The I-5 Rose Quarter project has proven controversial throughout the study and planning process, and now it's losing key local political support.
"A state project to expand Interstate 5 through the Rose Quarter lost major support Tuesday after a community nonprofit leading an effort to revitalize the nearby Albina neighborhood and city, county and regional elected officials announced they no longer support the plan," reports Everton Baily.
The Albina Vision Trust was the organization that withdrew its support for the plan. "The nonprofit’s mission is to help restore and revitalize the Albina neighborhood that in the last century was home to 80% of Portland’s Black population before most of those residents were displaced through eminent domain, gentrification and racism," explains Bailey.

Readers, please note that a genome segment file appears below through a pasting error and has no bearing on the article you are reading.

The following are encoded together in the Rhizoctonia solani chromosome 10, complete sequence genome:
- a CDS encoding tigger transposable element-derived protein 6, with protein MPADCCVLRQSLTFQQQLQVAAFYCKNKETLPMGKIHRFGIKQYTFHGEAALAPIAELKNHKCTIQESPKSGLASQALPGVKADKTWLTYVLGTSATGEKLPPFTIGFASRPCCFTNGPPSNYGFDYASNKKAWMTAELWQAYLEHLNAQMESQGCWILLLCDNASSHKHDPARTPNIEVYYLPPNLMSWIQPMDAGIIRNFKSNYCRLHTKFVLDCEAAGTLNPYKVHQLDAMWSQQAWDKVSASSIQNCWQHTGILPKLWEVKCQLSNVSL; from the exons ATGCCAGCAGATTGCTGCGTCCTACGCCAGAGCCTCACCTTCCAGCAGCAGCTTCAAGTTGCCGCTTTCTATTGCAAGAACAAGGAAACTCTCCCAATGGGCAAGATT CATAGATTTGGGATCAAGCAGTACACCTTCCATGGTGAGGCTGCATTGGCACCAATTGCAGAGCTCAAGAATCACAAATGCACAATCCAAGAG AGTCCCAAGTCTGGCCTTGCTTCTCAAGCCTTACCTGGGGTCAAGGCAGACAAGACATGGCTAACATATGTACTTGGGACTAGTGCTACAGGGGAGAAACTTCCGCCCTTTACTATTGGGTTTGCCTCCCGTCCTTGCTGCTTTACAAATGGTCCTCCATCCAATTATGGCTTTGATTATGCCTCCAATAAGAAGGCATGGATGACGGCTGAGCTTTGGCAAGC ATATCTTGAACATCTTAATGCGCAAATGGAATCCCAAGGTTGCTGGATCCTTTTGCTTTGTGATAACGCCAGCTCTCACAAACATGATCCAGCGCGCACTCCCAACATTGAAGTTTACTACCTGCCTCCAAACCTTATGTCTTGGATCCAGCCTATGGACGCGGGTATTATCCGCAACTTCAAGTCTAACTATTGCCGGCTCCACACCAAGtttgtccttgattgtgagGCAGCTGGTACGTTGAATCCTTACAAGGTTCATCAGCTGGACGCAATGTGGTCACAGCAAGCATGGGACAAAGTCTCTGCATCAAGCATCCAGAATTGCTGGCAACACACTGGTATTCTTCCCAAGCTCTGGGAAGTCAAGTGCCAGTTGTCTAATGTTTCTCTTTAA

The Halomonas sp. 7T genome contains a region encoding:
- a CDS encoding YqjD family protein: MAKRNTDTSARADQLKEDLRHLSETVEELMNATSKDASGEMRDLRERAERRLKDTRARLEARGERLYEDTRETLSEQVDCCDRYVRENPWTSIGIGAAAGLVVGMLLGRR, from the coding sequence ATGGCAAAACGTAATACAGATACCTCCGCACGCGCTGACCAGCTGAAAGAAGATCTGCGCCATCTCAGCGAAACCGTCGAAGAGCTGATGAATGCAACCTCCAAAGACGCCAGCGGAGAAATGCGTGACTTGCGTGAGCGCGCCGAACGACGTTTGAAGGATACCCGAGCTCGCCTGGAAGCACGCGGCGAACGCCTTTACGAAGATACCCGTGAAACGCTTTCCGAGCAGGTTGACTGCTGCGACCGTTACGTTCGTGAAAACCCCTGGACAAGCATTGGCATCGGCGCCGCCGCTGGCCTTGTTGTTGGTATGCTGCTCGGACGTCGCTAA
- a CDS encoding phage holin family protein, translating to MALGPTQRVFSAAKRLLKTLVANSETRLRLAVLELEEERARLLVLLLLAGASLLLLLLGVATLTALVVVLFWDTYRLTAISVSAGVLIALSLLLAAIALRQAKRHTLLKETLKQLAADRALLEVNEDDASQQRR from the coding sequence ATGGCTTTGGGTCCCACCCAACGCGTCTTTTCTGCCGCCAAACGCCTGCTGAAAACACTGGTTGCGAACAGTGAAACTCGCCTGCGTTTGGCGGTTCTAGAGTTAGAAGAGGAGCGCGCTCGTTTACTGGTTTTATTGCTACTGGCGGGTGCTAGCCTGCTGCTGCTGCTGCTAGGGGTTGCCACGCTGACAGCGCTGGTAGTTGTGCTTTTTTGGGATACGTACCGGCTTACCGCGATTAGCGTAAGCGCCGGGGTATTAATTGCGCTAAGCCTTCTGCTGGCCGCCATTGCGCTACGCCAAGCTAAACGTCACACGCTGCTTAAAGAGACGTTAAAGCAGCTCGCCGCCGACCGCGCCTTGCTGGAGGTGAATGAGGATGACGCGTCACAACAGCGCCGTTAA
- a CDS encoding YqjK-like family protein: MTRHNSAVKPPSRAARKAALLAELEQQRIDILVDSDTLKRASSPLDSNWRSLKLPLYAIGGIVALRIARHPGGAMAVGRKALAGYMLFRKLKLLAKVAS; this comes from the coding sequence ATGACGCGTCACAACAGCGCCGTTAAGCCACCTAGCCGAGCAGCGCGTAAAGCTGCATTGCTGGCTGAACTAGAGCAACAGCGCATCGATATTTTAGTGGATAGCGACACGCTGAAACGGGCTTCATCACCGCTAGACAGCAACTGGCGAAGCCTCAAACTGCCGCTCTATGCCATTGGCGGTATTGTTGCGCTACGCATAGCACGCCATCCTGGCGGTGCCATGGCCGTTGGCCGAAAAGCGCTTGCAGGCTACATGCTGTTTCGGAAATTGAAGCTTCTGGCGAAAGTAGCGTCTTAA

The Albina Vision Trust has been voicing concerns about the project since January, and organization said in its statement that the plan hadn't evolved since that time.
Since the Albina Vision Trust withdrew its support, "Portland Bureau of Transportation Commissioner Chloe Eudaly and Portland Mayor Ted Wheeler have both pulled their support as well. This means ODOT is left trying to complete a controversial mega-project that doesn’t have support from the very city it would be built in," according to a separate article by Jonathan Maus.
After those local leaders withdrew their support, Oregon Governor Kate Brown chimed in too.
"Gov. Kate Brown said Wednesday that the planned widening of Interstate 5 through the historic Albina neighborhood that was once home to nearly 80% of Oregon’s Black population will not happen without the support of Portland’s Black community," reports Betsy Hammond, in yet another article tracking the shifting political landscape for the project.
Brown stopped short, however, of withdrawing support from the Rose Quarter project, "which the Oregon Legislature authorized and agreed to fund under a mammoth 2017 transportation package."
Previous Planetizen coverage of the I-5 Rose Quarter project.
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